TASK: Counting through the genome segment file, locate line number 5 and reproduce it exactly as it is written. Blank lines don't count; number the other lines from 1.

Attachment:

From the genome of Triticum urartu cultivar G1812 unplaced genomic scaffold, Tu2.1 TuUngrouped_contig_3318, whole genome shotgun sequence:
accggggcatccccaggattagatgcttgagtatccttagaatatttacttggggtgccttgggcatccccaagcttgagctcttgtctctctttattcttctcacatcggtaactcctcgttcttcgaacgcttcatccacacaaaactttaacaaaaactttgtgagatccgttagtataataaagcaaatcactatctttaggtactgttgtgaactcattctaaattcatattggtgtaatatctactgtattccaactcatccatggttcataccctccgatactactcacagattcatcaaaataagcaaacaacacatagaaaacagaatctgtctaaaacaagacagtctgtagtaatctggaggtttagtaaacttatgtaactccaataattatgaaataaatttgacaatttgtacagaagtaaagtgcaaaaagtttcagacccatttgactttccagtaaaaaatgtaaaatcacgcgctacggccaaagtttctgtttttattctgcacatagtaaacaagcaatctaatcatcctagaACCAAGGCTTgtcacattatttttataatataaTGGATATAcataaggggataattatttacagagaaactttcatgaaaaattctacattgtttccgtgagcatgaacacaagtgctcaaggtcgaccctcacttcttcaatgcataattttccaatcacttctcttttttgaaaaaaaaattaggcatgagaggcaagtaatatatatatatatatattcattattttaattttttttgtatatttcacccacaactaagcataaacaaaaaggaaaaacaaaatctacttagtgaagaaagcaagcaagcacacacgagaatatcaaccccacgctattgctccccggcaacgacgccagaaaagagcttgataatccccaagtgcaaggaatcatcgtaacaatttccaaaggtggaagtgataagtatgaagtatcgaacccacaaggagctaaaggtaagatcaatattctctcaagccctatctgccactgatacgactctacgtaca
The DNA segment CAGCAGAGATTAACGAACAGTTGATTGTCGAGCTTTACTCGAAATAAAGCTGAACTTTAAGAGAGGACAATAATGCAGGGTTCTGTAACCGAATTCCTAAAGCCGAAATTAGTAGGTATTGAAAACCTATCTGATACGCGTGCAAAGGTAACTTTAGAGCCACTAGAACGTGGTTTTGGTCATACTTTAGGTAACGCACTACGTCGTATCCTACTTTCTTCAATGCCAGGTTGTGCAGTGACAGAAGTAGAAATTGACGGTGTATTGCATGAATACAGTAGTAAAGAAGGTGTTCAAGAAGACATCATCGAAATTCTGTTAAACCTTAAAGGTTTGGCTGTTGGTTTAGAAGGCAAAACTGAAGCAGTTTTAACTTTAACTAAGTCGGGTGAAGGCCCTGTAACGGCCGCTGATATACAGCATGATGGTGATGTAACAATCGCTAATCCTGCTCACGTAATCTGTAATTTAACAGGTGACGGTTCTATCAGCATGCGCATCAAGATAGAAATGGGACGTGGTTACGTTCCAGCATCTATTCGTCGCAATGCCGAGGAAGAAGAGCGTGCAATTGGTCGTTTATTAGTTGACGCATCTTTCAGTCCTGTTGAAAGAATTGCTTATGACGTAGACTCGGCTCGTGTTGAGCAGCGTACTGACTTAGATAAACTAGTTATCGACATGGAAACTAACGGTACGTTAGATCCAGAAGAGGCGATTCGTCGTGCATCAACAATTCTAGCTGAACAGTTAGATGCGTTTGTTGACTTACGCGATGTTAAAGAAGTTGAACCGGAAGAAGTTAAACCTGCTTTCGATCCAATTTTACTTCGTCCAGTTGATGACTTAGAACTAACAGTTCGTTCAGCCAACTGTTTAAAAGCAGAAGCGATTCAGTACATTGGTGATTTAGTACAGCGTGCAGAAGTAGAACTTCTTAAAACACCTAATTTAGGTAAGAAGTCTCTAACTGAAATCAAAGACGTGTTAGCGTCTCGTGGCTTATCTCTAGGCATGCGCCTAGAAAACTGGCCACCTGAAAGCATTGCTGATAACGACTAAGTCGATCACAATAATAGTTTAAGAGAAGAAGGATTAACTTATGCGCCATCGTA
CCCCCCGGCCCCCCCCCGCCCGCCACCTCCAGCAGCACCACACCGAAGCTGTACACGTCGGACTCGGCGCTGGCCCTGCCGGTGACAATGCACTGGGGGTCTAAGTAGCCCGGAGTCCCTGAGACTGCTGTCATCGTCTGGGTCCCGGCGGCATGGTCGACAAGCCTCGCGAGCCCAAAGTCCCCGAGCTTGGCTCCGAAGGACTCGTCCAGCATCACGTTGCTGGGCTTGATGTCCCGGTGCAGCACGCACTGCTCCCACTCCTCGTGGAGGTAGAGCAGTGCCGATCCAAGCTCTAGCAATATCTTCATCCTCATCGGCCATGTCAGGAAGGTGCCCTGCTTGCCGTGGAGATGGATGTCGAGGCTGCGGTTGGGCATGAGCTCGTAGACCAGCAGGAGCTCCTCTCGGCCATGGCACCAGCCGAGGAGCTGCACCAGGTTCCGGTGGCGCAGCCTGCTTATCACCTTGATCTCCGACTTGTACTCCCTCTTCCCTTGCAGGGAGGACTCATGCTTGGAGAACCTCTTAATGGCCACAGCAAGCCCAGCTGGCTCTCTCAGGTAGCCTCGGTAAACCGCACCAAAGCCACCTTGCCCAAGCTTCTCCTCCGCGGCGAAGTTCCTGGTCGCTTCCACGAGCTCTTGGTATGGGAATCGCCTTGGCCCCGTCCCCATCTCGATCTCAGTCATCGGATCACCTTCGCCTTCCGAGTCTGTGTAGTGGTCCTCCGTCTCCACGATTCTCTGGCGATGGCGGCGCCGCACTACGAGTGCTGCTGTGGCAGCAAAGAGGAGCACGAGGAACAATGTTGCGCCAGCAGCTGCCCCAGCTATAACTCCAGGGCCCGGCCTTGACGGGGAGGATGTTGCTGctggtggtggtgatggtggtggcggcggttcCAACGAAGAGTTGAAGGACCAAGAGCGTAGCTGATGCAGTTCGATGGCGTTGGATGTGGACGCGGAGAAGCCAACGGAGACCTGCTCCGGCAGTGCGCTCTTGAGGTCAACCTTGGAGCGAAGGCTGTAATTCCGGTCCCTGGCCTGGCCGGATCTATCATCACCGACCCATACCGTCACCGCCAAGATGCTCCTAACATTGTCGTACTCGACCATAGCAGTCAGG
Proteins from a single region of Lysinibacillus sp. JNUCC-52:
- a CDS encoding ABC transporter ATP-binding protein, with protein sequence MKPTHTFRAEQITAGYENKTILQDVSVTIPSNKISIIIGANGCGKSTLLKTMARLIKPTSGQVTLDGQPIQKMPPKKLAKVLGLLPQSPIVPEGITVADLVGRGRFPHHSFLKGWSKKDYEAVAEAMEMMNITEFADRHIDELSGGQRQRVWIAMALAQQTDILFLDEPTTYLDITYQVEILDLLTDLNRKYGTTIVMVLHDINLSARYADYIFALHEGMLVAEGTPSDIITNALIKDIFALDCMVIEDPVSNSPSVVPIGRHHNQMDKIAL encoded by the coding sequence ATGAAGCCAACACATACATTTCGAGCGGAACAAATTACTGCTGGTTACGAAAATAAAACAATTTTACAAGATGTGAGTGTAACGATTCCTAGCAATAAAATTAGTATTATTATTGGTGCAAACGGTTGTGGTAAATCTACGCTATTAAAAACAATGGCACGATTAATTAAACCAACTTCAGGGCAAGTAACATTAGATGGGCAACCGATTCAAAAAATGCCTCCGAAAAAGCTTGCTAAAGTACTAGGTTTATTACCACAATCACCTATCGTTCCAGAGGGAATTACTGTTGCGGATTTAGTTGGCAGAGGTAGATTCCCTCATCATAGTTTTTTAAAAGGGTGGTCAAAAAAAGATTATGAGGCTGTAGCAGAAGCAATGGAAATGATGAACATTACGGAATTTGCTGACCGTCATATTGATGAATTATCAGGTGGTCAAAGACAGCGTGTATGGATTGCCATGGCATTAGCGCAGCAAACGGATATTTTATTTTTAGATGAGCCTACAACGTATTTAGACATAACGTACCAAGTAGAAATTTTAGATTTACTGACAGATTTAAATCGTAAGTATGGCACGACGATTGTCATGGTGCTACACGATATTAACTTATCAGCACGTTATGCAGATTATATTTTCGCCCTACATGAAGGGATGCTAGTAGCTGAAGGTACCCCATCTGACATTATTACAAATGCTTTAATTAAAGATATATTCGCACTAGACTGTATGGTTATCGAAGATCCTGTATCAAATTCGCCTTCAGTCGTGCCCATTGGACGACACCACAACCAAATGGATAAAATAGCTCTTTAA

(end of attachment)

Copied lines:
Proteins from a single region of Lysinibacillus sp. JNUCC-52: